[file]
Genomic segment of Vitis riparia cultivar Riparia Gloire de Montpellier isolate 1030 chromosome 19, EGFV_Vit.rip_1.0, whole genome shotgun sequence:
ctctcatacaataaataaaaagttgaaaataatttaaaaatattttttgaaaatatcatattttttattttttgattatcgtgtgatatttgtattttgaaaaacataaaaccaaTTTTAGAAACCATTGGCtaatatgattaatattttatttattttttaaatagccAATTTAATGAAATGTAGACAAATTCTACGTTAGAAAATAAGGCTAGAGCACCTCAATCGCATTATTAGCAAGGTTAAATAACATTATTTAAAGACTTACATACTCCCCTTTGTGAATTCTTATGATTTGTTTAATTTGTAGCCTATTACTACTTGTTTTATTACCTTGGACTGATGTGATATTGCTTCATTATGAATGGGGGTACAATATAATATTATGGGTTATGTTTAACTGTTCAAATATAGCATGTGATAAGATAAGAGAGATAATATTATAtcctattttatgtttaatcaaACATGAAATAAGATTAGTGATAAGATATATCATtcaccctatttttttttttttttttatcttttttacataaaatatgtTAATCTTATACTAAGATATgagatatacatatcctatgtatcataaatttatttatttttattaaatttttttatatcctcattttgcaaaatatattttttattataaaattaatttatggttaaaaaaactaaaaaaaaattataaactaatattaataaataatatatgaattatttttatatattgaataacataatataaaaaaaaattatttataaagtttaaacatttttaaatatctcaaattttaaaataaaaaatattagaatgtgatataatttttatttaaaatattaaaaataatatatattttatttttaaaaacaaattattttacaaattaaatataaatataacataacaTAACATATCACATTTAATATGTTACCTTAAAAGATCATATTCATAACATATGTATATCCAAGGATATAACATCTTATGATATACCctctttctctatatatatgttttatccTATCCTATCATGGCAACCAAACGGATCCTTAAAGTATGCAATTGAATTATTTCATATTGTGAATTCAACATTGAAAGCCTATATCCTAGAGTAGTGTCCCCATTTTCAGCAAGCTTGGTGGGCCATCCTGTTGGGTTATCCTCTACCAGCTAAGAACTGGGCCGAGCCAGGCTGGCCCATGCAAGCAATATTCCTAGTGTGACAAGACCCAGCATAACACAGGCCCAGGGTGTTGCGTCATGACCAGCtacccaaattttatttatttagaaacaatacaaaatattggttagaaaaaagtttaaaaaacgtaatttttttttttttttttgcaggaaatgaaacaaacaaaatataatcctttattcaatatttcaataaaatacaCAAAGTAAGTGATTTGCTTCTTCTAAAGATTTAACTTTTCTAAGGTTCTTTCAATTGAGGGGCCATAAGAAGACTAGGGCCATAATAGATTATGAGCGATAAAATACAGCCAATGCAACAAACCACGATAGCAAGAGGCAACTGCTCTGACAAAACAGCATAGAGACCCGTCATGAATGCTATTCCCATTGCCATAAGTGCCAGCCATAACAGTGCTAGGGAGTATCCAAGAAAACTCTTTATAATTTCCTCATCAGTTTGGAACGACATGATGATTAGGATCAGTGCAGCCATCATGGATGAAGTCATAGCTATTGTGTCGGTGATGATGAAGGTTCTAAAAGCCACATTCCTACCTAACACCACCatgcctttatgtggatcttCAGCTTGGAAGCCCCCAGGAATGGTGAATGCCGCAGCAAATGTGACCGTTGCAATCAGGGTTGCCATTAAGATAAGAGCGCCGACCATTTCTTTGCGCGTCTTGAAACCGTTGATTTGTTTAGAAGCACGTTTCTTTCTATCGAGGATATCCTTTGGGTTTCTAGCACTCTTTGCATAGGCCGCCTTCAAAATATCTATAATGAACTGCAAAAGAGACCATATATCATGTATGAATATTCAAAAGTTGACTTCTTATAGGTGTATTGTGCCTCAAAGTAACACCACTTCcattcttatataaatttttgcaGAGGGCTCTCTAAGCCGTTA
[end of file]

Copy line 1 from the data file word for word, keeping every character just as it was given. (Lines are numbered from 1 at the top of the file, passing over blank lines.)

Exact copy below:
Genomic segment of Vitis riparia cultivar Riparia Gloire de Montpellier isolate 1030 chromosome 19, EGFV_Vit.rip_1.0, whole genome shotgun sequence: